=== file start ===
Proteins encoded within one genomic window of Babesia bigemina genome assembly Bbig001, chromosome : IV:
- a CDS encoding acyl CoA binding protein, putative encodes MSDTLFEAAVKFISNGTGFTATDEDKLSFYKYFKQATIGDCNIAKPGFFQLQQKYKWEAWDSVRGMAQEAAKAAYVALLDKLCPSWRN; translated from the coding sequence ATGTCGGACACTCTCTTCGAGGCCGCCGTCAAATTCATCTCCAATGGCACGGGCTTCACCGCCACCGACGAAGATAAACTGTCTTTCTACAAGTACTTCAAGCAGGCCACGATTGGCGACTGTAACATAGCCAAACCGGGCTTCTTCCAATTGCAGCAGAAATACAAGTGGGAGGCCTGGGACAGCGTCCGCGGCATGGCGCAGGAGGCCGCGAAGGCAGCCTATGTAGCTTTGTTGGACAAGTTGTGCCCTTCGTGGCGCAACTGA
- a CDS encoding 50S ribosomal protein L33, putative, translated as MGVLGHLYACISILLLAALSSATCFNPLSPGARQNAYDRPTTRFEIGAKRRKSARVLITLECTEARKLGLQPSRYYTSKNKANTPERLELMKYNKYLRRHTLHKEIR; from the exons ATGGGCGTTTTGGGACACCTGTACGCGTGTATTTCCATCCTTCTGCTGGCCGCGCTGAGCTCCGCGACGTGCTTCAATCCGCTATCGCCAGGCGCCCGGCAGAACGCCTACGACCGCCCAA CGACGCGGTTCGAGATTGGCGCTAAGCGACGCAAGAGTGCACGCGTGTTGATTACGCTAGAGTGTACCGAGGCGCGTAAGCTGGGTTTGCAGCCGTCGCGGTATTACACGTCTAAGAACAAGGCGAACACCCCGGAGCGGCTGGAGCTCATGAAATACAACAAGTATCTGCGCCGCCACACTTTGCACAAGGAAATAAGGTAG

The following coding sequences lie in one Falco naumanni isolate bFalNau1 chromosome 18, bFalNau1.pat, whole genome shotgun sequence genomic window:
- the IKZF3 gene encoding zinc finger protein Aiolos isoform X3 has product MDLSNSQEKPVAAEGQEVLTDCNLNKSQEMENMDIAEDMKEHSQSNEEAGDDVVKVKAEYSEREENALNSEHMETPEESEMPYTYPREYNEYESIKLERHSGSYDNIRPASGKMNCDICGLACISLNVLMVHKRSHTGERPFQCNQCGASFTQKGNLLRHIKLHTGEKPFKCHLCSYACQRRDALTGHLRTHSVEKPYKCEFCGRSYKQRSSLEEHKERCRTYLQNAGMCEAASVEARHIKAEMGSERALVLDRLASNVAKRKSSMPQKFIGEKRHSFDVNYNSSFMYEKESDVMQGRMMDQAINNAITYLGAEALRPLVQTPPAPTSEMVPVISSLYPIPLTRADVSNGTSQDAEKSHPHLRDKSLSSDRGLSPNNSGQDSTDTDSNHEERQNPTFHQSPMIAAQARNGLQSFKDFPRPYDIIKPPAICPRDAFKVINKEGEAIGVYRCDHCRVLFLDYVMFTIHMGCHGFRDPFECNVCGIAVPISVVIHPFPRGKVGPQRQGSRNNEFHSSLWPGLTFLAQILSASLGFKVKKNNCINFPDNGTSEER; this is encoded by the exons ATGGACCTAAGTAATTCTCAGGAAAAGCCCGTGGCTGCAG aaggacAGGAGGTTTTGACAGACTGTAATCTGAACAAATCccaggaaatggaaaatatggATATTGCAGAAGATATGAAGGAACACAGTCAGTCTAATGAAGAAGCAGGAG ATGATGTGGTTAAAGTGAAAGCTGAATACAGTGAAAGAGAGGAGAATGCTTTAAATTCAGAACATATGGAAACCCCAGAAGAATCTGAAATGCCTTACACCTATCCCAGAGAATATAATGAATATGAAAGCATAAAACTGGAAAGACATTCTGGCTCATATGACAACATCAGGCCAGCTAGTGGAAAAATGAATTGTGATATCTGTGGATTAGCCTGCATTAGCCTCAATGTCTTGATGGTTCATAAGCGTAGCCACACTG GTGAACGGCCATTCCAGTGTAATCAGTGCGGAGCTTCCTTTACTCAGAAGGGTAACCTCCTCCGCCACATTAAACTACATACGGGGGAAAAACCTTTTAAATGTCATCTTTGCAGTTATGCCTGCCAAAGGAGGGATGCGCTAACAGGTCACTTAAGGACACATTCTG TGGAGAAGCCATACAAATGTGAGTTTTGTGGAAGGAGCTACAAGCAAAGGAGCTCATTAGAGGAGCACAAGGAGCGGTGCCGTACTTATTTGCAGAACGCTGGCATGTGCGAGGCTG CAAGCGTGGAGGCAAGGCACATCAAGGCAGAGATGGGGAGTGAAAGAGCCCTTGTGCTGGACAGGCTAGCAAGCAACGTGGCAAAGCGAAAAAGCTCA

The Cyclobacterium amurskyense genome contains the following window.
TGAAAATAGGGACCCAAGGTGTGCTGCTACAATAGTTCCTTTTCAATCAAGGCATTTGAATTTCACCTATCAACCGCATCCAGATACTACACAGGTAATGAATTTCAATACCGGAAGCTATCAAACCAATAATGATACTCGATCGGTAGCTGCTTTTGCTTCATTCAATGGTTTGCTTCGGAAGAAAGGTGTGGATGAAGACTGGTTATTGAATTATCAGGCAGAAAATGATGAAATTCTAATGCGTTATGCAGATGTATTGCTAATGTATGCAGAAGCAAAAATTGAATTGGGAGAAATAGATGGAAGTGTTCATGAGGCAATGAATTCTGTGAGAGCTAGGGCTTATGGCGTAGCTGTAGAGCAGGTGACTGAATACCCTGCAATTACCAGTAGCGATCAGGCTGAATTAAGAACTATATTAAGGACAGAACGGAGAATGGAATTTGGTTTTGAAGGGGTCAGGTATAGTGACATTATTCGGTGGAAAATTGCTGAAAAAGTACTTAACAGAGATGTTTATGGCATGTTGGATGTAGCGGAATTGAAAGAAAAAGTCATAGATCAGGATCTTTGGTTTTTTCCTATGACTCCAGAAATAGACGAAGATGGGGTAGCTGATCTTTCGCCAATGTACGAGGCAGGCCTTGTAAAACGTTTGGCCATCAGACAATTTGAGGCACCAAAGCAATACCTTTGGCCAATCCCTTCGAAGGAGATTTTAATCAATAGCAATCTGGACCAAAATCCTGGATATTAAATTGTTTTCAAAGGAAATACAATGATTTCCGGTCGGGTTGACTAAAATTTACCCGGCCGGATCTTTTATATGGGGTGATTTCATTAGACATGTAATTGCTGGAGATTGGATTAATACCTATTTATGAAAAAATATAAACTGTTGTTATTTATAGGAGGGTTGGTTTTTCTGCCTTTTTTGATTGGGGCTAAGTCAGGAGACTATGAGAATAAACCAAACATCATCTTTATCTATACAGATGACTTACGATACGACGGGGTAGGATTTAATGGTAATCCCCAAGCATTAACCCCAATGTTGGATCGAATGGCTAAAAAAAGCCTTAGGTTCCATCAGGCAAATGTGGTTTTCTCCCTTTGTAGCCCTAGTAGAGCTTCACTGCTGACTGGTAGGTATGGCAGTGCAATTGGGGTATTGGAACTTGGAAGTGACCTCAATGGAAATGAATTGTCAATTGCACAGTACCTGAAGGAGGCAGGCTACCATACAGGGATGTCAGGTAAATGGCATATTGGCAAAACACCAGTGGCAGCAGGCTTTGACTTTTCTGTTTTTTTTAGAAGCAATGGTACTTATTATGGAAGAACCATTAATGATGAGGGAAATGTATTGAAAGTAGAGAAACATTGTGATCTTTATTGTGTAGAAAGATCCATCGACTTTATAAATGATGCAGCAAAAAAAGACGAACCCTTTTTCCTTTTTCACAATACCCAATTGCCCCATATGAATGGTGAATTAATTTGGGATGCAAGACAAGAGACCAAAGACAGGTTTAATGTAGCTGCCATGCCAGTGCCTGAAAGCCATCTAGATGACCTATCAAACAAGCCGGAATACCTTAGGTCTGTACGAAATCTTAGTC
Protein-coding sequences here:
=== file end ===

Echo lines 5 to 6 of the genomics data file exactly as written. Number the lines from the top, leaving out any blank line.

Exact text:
- the IKZF3 gene encoding zinc finger protein Aiolos isoform X3 has product MDLSNSQEKPVAAEGQEVLTDCNLNKSQEMENMDIAEDMKEHSQSNEEAGDDVVKVKAEYSEREENALNSEHMETPEESEMPYTYPREYNEYESIKLERHSGSYDNIRPASGKMNCDICGLACISLNVLMVHKRSHTGERPFQCNQCGASFTQKGNLLRHIKLHTGEKPFKCHLCSYACQRRDALTGHLRTHSVEKPYKCEFCGRSYKQRSSLEEHKERCRTYLQNAGMCEAASVEARHIKAEMGSERALVLDRLASNVAKRKSSMPQKFIGEKRHSFDVNYNSSFMYEKESDVMQGRMMDQAINNAITYLGAEALRPLVQTPPAPTSEMVPVISSLYPIPLTRADVSNGTSQDAEKSHPHLRDKSLSSDRGLSPNNSGQDSTDTDSNHEERQNPTFHQSPMIAAQARNGLQSFKDFPRPYDIIKPPAICPRDAFKVINKEGEAIGVYRCDHCRVLFLDYVMFTIHMGCHGFRDPFECNVCGIAVPISVVIHPFPRGKVGPQRQGSRNNEFHSSLWPGLTFLAQILSASLGFKVKKNNCINFPDNGTSEER; this is encoded by the exons ATGGACCTAAGTAATTCTCAGGAAAAGCCCGTGGCTGCAG aaggacAGGAGGTTTTGACAGACTGTAATCTGAACAAATCccaggaaatggaaaatatggATATTGCAGAAGATATGAAGGAACACAGTCAGTCTAATGAAGAAGCAGGAG ATGATGTGGTTAAAGTGAAAGCTGAATACAGTGAAAGAGAGGAGAATGCTTTAAATTCAGAACATATGGAAACCCCAGAAGAATCTGAAATGCCTTACACCTATCCCAGAGAATATAATGAATATGAAAGCATAAAACTGGAAAGACATTCTGGCTCATATGACAACATCAGGCCAGCTAGTGGAAAAATGAATTGTGATATCTGTGGATTAGCCTGCATTAGCCTCAATGTCTTGATGGTTCATAAGCGTAGCCACACTG GTGAACGGCCATTCCAGTGTAATCAGTGCGGAGCTTCCTTTACTCAGAAGGGTAACCTCCTCCGCCACATTAAACTACATACGGGGGAAAAACCTTTTAAATGTCATCTTTGCAGTTATGCCTGCCAAAGGAGGGATGCGCTAACAGGTCACTTAAGGACACATTCTG TGGAGAAGCCATACAAATGTGAGTTTTGTGGAAGGAGCTACAAGCAAAGGAGCTCATTAGAGGAGCACAAGGAGCGGTGCCGTACTTATTTGCAGAACGCTGGCATGTGCGAGGCTG CAAGCGTGGAGGCAAGGCACATCAAGGCAGAGATGGGGAGTGAAAGAGCCCTTGTGCTGGACAGGCTAGCAAGCAACGTGGCAAAGCGAAAAAGCTCA

The Cyclobacterium amurskyense genome contains the following window.